When American designer Casey Cadwallader was tapped to take on the house of Mugler, the expectations around what he was going to bring to the table were high. With such an iconic, rebellious vision, the brand’s founder Thierry Mugler made his mark in fashion by putting sex and female power at the forefront during a time when these were provocative. But in 2024, there’s not a lot we haven’t seen when it comes to sexed-up fashion, so communicating the same zest for bodily autonomy is no easy feat. 

“The heritage of Mugler looms large in my mind,” he said in an interview before his inaugural campaign. “What are the ways I connect with Mugler, and what do I want to carry forward—and how do I make them today? The culture is very different, women are very different.” 

Mugler, who died in 2022, was still present when Cadwallader took over in 2018. For others, stepping into shoes has been more about continuing a prominent legacy. 

It was 1996 when a 21-year-old Sarah Burton took up work at Alexander “Lee” McQueen’s atelier on an internship placement from Central Saint Martins College. Following his death in 2010, she quickly took on leadership and remained there until announcing her departure in 2023. Though her collections were characterised by a softness that was distinctly hers, Burton is credited for carrying on Lee’s work with deep reverence. 

“He will always be such a huge part of who I am and such a huge part of me creatively because I grew up with all of his beliefs and creativity,” she said of his influence. “Lee was this storyteller, and I was kind of good at finishing his sentences, but I realised I had to begin the sentences, and it had to be about my stories.” For Burton, the challenge was actually in finding herself in the designs. “We were finding how to be true to what McQueen is—which I didn’t ever find a problem with because I was a part of Lee’s world—but, yet, make it our own,” she added. “That was the challenge.”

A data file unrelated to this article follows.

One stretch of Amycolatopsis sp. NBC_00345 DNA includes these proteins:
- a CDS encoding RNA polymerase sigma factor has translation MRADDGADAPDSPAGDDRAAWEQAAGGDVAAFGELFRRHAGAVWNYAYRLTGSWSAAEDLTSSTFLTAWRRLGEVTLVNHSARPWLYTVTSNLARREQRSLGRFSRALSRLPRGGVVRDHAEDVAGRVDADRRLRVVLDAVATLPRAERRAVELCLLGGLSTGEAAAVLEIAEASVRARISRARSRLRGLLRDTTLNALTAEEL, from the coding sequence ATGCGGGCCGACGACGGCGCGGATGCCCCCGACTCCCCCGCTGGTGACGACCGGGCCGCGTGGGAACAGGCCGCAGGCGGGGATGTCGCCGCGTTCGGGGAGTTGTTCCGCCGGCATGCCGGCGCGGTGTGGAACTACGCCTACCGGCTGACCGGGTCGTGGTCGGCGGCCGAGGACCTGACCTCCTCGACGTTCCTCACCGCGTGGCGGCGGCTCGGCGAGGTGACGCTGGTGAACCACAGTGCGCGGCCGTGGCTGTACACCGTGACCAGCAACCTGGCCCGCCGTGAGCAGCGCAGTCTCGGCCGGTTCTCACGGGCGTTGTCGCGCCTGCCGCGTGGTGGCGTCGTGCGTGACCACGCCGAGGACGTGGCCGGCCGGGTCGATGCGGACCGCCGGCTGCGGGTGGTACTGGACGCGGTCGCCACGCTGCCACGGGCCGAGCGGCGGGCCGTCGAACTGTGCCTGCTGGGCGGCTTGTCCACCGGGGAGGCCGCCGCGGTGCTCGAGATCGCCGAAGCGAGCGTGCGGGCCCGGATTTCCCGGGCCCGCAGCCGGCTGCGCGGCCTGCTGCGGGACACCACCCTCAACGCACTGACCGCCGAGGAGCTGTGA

Even for her final collection, presented at Paris Fashion Week in September 2023, Burton dedicated the show “to the memory of Lee Alexander McQueen—whose wish was always to empower women—and to the passion, talent and loyalty of my team”. 

But a route some luxury houses have chosen in handing over the reins is to keep it all in the family.

A Max Mara Fall/Winter 1993 campaign featuring Carla Bruni, photographed by Max Vadukul

Since she was old enough to walk, Maria Giulia Prezioso Maramotti remembers being surrounded by the legacy of Max Mara, the house her grandfather, Achille Maramotti, founded in 1951. 

“I grew up in the design offices. My mother was working in the industry, I lived within the designer offices, and I used to visit my grandfather at the canteen for lunch and spend my time at his office,” she recalls. “Overall, it was part of my upbringing, both from a fashion point of view but also for the beautiful memories.” 

Though her journey into the family business wasn’t assured, Maramotti knew that there was no one better to steer Max Mara. She opted to utilise her keen business acumen to help drive the business forward, and now serves as the group’s omnichannel retail director. 

“While I never felt drawn to the creative aspects, I always had a deep interest in the business side of the company, and I felt compelled to explore that,” she says.

A Max Mara Fall/Winter 1994 campaign featuring Bridget Hall, photographed by Max Vadukul

The third generation to run the family business, Maramotti no doubt had ideas for the company’s growth. But having grown up in the business, she says she has always seen the value of staying true to founding codes.